LUDOVICO PERELLA, MARY PERELLA, NICOLE FERRARA, individually and as guardian and next friend of KELSEY FERRARA, a minor, and MICHAEL FERRARA
THE GENERAL COUNCIL OF THE ASSEMBLIES OF GOD, SOUTHERN NEW ENGLAND DISTRICT OF THE ASSEMBLIES OF GOD, INC., RADIANT CHRISTIAN ASSEMBY OF GOD, INC. JOHN DOE and JOHN DOE CORPORATION, ALIAS
Providence County Superior Court
Plaintiff: Amato A. DeLuca, Esq.
Defendant: Kathleen M. Guilfoyle, Esq.; John R. Mahoney,
Esq.; Rajaram Suryanarayan, Esq.
Radiant Christian Assembly of God, Inc. (Radiant Christian)
and Southern New England District of the Assemblies of God,
Inc. (Southern New England District) moved for this Court to
apply the substantive law of the country of Bangladesh in the
instant action. Ludovico Perella and Mary Perella
(Plaintiffs) object to Defendants' motion to apply
Facts and Travel
December 31, 2013, Plaintiffs filed a Complaint alleging that
Ludovico Perella (Ludovico),  a resident of Bristol, Rhode
Island, suffered injuries in a car crash while on a mission
trip in Bangladesh. Compl. ¶¶ 1, 22. Mary Perella
(Mary), also a resident of Bristol, Rhode Island and the wife
of Ludovico, has brought a loss of consortium claim. Compl.
¶¶ 2-3. Defendants are Radiant Christian, the Rhode
Island church that planned the mission trip (Comp. ¶
14); the General Council of the Assemblies of God (General
Council), a Missouri Corporation (Compl. ¶ 6); and
Southern New England District, a Massachusetts corporation
(Compl. ¶ 7). Radiant Christian is part of the Southern
New England District and both fall under the governance of
the General Council. Compl. ¶¶ 10, 13, 14.
2011, Radiant Christian's minister, Larry Mangone (Pastor
Mangone), planned a missionary trip to Dhaka, Bangladesh.
Radiant Christian's Mot. Apply Bangladeshi Law (Mem.) 5.
He did so by coordinating the logistics of the trip with
Larry Smith (Smith), the director of the A.G.
Mission. Plaintiffs' daughter is a member of
Radiant Christian who planned to go on the mission and
Ludovico decided to accompany her. Pls.' Mem. 3. In order
to prepare for the trip, Ludovico met with Pastor Mangone to
learn about the trip and the obligations of the participants.
Id. During this trip, the missionaries stayed in
lodging provided by A.G. Mission and were provided with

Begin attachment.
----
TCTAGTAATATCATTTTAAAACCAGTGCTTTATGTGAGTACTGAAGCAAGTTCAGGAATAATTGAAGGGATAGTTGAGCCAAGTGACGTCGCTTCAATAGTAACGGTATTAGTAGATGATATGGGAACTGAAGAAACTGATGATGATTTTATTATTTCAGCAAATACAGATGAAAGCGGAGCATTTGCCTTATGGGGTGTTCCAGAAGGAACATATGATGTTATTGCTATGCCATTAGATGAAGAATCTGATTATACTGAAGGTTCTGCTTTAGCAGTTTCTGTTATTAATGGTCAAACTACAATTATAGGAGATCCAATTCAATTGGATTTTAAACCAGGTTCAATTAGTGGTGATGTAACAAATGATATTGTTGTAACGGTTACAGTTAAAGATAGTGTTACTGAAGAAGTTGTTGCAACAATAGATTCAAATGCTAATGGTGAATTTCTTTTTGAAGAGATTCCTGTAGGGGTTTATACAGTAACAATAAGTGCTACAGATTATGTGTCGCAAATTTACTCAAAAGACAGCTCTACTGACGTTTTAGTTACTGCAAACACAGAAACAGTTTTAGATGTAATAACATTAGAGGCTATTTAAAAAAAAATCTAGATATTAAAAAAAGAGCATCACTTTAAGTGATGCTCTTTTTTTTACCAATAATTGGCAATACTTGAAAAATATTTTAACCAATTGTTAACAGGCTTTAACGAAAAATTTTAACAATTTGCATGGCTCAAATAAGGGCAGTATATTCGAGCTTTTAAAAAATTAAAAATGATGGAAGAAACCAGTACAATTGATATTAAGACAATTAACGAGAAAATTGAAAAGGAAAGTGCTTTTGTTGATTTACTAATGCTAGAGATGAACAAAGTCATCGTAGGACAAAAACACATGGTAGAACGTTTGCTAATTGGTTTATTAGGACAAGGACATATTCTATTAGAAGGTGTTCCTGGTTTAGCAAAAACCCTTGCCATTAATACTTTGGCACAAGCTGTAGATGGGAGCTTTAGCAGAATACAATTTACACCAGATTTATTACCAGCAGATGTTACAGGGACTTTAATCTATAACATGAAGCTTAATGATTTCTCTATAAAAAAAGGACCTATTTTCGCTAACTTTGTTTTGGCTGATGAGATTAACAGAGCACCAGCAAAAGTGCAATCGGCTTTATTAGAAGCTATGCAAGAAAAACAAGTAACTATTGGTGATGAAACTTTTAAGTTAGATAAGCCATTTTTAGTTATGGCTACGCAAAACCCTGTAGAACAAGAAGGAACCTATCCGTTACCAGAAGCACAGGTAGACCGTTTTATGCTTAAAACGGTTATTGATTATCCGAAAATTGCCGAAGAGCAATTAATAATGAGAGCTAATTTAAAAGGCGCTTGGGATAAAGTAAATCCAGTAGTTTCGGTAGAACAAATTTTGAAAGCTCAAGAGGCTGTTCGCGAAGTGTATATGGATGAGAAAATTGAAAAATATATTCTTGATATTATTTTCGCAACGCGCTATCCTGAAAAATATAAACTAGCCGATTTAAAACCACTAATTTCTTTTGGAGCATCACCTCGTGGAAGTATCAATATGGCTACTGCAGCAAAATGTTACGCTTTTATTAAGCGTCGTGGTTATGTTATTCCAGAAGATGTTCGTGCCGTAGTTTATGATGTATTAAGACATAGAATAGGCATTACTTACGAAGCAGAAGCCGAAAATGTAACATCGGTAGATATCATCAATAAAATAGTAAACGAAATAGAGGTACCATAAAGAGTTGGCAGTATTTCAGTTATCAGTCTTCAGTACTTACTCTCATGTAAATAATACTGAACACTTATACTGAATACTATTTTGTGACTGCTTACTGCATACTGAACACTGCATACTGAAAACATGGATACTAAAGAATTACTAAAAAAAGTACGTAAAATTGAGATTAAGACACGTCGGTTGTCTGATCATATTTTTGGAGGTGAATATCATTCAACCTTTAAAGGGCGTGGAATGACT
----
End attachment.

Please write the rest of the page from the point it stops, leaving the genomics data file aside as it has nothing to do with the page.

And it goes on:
transportation to missionary sites by A.G. Mission. Radiant
Christian's Mem. 5. The trip cost $2, 000 for each
participant. Pls.' Mem. 3.
on the mission trip in Bangladesh, Ludovico was driven to
various locations in a vehicle that was purchased by the
General Council and then registered in Smith's name.
Pls.' Mem. 6. The vehicle was driven by Sushanto,
Smith's personal driver. Radiant Christian's Mem. 5.
On August 18, 2011, Sushanto was driving Ludovico and others
back from a visit to an orphanage when Sushanto collided into
the rear end of a truck that was pulled over on the side of
the road. Id. at 6. As a result of the accident,
Ludovico sustained severe injuries to his spinal cord and
back. Pls.' Mem. 7.
Complaint includes claims of vicarious liability, corporate
negligence/direct liability, and loss of consortium. Under
vicarious liability, Plaintiffs claim that Defendants had
substantial control over each other as well as Pastor
Mangone, Smith, and Sushanto and are liable for
Plaintiffs' injuries. Compl. 6, 10, 14-15. Under the
claim of corporate negligence/direct liability, Plaintiffs
claim that Defendants breached their duty to exercise
reasonable care to Plaintiffs "by implementing policies,
practices and/or procedures which jeopardized the safety of
individuals including the Plaintiffs and/or by not ensuring
that its policies, practice and/or procedures were properly
followed." Compl. 4-5, 9, 17.
Christian has moved to apply Bangladeshi law. Southern New
England District also moved to apply Bangladeshi law and
relies upon Radiant Christian's memorandum.
Standard of Review
presented with a Conflicts of Law question, the Court must
first determine if a "true conflict" exists between
the laws of the two states in question. See Nat'l
Refrigeration, Inc. v. Standen Contracting Co., Inc.,
942 A.2d 968, 973-74 (R.I. 2008). A "true
conflict" exists when each state retains an interest in
the application of its contradictory laws. Peavey Co. v.
M/V ANPA, 971 F.2d 1168, 1171 (5th Cir. 1992).
"true conflict" is found, the Court must apply an
interest-weighing approach with respect to choice-of-law
questions. Harodite Indus., Inc. v. Warren Elec.
Corp., 24 A.3d 514, 525 n.17 (R.I. 2011). When applying
the "interest-weighing approach," the Court
"'look[s] at the particular . . . facts and
determine[s] therefrom the rights and liabilities of the
parties in accordance with the law of the state that bears
the most significant relationship to the events and
the parties."' Id. at 534 (quoting
Cribb. v. Augustyn, 696 A.2d 285, 288 (R.I. 1997))
(emphasis in original).
interest-weighing approach mandates an examination of these
five factors: (1) predictability of result; (2) maintenance
of interstate and international order; (3) simplification of
the judicial task; (4) advancement of the forum's
governmental interests; and (5) application of the better
rule of law. Najarian v. Nat'l Amusements, Inc.,
768 A.2d 1253, 1255 (R.I. 2001). In addition, in a case
sounding in tort, the Court must consider four more factors:
"(a) the place where the injury occurred; (b) the place
where the conduct causing the injury occurred; (c) the
domicil, residence, nationality, place of incorporation and
place of business of the parties; and ...